Here's What Happens If Your PSN Account Gets Hacked

Gaming accounts like Xbox or Steam are just as susceptible to theft as other types of personal accounts, and it can genuinely hurt to lose a PlayStation Network account to a hacker. You might have personal information tied up in your PSN account, such as passwords and credit card information, or you may value your trophy collection and not want to lose it all just because some jerk across the internet was greedy.

Regardless, if your PSN account is hacked, it can be a frightening experience. You have no clue what the hacker will do with your information once they have it — not to mention, it can be difficult to detect a hack until it's too late. Things like fraudulent charges appearing on your credit card balance, or when you're notified of a password or email address change on your account, are your only warnings.

Fortunately, you aren't left without a means of combating the threat of losing your PSN account to an unruly hacker, especially one who may be trying to steal your private information or break into your other accounts. There are some basic rules of thumb that we recommend following on all of your personal accounts, and the rules are no different here.

Protecting personal and credit card info

You want to ensure that, if a hacker does get into your PlayStation Network account, the amount of damage they're able to do to the rest of your life is negligible. Unfortunately, hackers can (and often do!) use information like your password, email address, and home address to find their way into your more vulnerable accounts such as your bank or email account. Failing that, they might still find their way into other accounts that can damage your life if they find themselves in the wrong hands.

The best course of action is to make sure your info is safe and secure by whatever means possible. Avoid all emails coming from a "legitimate" source that claim to require your PSN login info since these are likely part of a phishing scheme. When creating your password, try to make it as strong as you can, providing over 12 unique (non-repeating) alphanumeric characters and at least one special character, like an exclamation mark. It's unwise to repeat passwords across accounts, so make sure this one is unique to your PSN account.

Credit card information isn't something you should leave in any account since it can be easily stolen during an account hack. If you've already set up your credit card information within your PSN account and would like to remove it, navigate to the PlayStation Store web page, and then click on your user icon on the top right of the page. Next, click Account Settings, and then select Payment Method from the left-hand menu. On the next page, opt to remove your credit card or debit card from your payment settings.

The PSN account is already hacked

Once a PSN account has already been hacked, there are still a few things you can do to minimize any potential damage. Following the web link to the PlayStation Store website, navigate to the Account Settings page and then to Security. From this page, attempt to change your password and set a new, strong password. If the email has already been changed by the hacker, attempt to change it back to your original email.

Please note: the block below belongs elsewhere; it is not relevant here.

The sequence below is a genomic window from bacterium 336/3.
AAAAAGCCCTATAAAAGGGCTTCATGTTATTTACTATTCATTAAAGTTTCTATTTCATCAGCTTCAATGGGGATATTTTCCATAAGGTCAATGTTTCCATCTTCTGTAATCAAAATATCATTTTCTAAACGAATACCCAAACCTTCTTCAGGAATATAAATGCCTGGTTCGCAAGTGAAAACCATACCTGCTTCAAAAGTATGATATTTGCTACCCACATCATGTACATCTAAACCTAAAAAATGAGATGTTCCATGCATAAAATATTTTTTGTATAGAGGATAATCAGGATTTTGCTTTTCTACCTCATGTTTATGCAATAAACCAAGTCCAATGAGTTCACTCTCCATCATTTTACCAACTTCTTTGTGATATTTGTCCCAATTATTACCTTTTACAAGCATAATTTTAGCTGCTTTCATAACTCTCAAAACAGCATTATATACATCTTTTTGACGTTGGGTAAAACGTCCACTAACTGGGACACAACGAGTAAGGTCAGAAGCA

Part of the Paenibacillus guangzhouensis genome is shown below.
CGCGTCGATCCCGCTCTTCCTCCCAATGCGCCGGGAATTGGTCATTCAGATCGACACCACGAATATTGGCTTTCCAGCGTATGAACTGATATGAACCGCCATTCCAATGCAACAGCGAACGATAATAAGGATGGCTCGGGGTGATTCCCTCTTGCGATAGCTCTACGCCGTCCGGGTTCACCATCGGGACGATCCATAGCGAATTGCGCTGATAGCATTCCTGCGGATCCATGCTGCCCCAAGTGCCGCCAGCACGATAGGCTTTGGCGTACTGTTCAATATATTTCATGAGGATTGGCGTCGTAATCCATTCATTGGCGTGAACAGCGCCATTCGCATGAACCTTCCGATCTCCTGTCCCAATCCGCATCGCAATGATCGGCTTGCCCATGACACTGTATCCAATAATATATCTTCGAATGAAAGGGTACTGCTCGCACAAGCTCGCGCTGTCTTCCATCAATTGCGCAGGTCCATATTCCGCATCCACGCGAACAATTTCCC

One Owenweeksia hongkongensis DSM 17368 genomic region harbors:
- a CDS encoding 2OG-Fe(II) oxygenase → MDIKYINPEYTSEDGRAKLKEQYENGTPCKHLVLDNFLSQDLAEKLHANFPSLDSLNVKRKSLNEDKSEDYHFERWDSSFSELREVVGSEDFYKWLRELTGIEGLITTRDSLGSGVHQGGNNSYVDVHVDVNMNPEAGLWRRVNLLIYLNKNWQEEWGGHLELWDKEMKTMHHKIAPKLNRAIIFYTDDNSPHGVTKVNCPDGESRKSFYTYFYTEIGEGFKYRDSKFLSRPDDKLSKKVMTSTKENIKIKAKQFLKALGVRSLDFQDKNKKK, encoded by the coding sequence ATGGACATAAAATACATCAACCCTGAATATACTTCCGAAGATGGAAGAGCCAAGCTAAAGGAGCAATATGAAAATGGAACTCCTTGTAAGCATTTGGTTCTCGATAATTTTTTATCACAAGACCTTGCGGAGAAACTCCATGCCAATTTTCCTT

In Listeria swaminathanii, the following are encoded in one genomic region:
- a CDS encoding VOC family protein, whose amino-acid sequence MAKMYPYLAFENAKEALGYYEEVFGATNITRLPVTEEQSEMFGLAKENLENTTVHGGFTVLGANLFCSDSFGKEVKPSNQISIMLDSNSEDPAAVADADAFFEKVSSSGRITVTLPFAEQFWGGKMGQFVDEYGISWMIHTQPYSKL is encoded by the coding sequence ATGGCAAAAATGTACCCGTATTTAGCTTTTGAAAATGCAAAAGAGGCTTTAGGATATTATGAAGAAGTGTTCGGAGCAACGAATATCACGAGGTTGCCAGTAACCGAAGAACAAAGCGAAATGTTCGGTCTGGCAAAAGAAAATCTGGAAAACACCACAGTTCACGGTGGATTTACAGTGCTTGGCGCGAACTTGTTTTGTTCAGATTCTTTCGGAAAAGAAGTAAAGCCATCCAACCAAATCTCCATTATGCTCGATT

If these procedures fail to stop the attack, you can get Sony's support service involved. Follow the menu to navigate to the correct support portal for your specific issue. After clicking Contact Support on any of the support articles, click on Account & Security then navigate to Password reset & Recover my account. From here, you can access the online assistant that can walk you through the rest of this process. If the digital assistant can't help you, it's possible to get ahold of a Sony representative by phone. You can reach Sony's U.S.-based Consumer Services Technical Support specialist at 1-800-345-7669 and Accounts and Billing Support at 1-877-971-7669.

Setting up 2-Step Verification

Two-factor verification is a powerful hedge against potential hacker attacks, simply because it blocks anyone's attempt to log in with your correct password until you give the go-ahead from your phone, or directly authorize the login from an authenticator app. PlayStation 4 and PlayStation 5 have their own style of two-factor verification, called 2-Step Verification, and it can be activated in a number of places.

On PC, activating 2-Step Verification is as simple as visiting the PlayStation website, logging into your account, and heading to the Account Management page. Now go to Security, 2-Step Verification, and then follow the steps on the screen to choose between SMS verification, or verification through an app such as Google Authenticator or Microsoft Authenticator. In either case, you'll get 10 backup codes that'll be necessary to break into your PSN account in case you're unable to verify ownership through your chosen means. It's a good idea to print out these codes and store them somewhere safe.

On the PlayStation 4, you can set up 2-Step Verification in much the same way as you would on PC, except you'll need to navigate through the console's interface to make it work. Head to Settings, then Account Management, then Account Information, Security, and finally, 2-Step Verification. The PlayStation 5's equivalent to this process is also quite simple. Navigate to Settings, then Users and Accounts, then Security, and finally you can engage 2-Step Verification on your device.